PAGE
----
Dejected she says, “I’m going to drop you off. I’m just going home.”

At the time, and even years later I hated her for that night. She was the one that wanted to go out in the first place. Lost was a pleasant memory of giving our candy to trick or treaters. Now a past time that isn’t really done anymore, even before the pandemic. In my last-ditch effort, I remember yelling a monologue.

“No! I refuse to let you give up. We’ve been in this car all evening instead of giving out candy, or eating it. We have all night. Who cares about a party. It’s all Hallows eve! A night to celebrate with ghost and black cats. We’re going out and having fun whether you like it or not.”

Twenty minutes later I ended up sitting on my front porch freezing in the normal October chill. Also dejected I called my other friend who to my surprise was home. A Christian living with a strict and superstitious mother I didn’t think she would want to do anything that night. She didn’t mind after all since her mother was already asleep and suggested watching The Nightmare Before Christmas.

Upon entering her house, I see the front room set up with popcorn and blankets on the couch. Their alter with loaves of bread, candles, flowers, and pictures was in the corner waiting for the following day’s rituals. Though, in accordance with the previous events, our plans had changed by the time I got there. Her mother had woken up and was on the phone with her family. Since her mother still used a landline, we couldn’t make too much noise so out of respect we went outside instead. Her large backyard allowed for multiple chairs and a large table on one side. The other side was filled with vegetables and climbing vines leading to a large garage. The flowers and different colors made the yard inviting in the daytime. At night the shadows and strange shapes made it eerie, the perfect atmosphere for the night. We rocked in her chairs. The metal cold and a little wet in the again normal sixty-degree weather as the wind again made little tornados around us. We enjoyed the chill of the wind against our body’s now warm from having finished a bottle of wine. To pass the time we discussed local ghost stories and shared personal experiences of the supernatural.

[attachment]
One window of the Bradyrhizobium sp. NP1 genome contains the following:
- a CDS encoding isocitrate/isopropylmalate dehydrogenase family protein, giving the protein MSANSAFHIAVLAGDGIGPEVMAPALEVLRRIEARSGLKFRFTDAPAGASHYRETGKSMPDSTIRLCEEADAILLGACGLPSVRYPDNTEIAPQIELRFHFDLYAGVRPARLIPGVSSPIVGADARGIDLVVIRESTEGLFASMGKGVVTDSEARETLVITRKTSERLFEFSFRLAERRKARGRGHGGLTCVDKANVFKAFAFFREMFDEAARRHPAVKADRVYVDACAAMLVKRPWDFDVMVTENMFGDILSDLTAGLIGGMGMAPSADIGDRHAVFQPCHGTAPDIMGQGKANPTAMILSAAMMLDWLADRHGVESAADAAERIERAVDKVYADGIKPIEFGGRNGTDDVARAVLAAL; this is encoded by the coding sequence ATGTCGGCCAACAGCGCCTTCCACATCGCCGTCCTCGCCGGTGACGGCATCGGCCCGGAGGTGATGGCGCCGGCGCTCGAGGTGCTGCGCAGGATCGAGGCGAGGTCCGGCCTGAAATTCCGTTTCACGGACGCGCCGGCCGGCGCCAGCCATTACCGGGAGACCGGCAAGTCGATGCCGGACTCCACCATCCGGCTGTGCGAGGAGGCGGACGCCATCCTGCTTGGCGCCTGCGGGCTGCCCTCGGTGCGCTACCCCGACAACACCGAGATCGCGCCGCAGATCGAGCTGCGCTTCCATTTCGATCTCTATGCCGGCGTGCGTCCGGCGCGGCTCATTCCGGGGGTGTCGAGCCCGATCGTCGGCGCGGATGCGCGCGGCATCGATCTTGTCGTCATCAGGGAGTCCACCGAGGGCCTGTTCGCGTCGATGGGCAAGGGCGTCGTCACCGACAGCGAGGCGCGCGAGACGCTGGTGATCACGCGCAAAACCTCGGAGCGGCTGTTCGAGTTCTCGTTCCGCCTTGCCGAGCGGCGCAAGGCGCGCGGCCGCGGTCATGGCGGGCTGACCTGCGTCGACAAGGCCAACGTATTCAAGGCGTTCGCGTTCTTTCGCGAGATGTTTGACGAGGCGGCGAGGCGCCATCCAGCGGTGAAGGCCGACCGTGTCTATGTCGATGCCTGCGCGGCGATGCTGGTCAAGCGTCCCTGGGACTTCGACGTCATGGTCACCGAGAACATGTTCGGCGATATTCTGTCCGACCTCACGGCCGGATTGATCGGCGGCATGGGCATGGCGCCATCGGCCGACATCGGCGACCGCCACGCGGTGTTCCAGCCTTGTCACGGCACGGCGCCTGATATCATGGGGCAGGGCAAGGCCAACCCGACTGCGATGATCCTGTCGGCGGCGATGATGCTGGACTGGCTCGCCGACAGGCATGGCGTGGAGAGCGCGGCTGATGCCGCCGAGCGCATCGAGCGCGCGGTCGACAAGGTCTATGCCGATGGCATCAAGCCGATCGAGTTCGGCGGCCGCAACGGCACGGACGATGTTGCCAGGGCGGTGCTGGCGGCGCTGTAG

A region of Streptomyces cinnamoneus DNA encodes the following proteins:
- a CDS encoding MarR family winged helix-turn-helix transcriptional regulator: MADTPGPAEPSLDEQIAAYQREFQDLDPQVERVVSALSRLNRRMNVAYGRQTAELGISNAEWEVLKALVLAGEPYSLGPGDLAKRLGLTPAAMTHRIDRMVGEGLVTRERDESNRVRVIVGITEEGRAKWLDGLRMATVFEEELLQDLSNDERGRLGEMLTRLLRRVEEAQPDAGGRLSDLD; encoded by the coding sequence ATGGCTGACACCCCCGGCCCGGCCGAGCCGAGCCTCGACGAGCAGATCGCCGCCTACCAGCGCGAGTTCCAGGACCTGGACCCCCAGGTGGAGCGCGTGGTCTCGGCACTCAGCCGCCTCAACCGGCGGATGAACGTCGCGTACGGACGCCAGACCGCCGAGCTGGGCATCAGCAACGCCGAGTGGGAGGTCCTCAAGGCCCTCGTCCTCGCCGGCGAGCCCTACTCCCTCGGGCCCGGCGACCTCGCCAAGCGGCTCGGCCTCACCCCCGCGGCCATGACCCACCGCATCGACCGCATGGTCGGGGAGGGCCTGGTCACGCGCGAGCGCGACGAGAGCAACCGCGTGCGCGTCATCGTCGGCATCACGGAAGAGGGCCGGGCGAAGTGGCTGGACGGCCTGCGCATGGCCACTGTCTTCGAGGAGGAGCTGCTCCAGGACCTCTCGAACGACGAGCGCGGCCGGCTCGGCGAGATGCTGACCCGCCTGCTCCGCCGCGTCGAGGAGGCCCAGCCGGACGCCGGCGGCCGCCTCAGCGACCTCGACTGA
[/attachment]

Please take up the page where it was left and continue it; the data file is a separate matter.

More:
I remember that she spoke of seeing her older brother in the basement, who passed away from cancer when she was young. The basement used to be his room and she would sometimes see him walking through it to go upstairs. I never liked being down there after that. Whereas, I told her about being locked in a bathroom when I was younger. My parents said I had locked myself in it and freaked out. Though, I swear I remember the shower door was shaking and the lights flicked on and off.

After about an hour we exhausted our knowledge of ghost stories and tried to reenter the house. Instead of finding her mother back in her room, we instead found her with additional company as well. Since the two older women took over the house we returned to the yard and put on The Phantom of the Opera soundtrack, a favorite of hers.

Opening another bottle of wine she asked, “Hey, its Halloween, want to find a spell or something to do?”

Looking up at the moon I replied, “Why not, your right it is Halloween. But nothing weird or crazy. It’s Halloween, we don’t need anything real coming after us.”

“No. Ya, of course” she replied with a face to match her sentiment.

Returning inside we did some research online and chose a quick and innocent love spell. Grabbing a candle and some paper we wrote down an affirmation of love. I remember watching the flame dance back and forth from her heater. Burning its image in my eyes, I saw it dance around after I looked away. We burned our pieces of paper outside as to not concern her mother. The smell reminded me of my apartment fire that caused us to have to wait for a neighbor to bring his ladder to get out. The memory left me shaken and weary of the night.   

“It’s kinda cold out here. Stupid heat, it’s your fault.” I said to her.

“How is it my fault? She laughed at me. “Your right, let’s go back inside they made coffee.”

After coffee and some sweets, we were able to watch our movie while the women went downstairs to work on some sewing and gossip. The night wasn’t what I had expected it would turn out, and it was as high and low as the weather was that day. Even after having an amazing end to the evening, I kept my bitterness about the botched day. Till this day I won’t trust my friend with any holiday outings. In my defense, this is the safe option as she still often bails out on friends and family. Still, that puddle of spoiled plans and annoyances was just that, annoyances. While I was upset about how the day turned out with her. I still can look back with fondness of our joking around during the car ride. I also had the better end of the bargain as I continued the night whereas she went home and fell asleep. For years I felt that the glass was half empty until I looked back on that All Hallows Eve night with an opened mind. The glass was always half full with the night saving the best for last.

Published by Linda Marie

Hello, I'm a stay-at-home-mom, student, and aspiring author currently working hard at becoming a freelance writer and blogger. I love writing, reading, and having discussions with people. Please join me at my blog Books and More where I discuss and analyze all things literature and then some.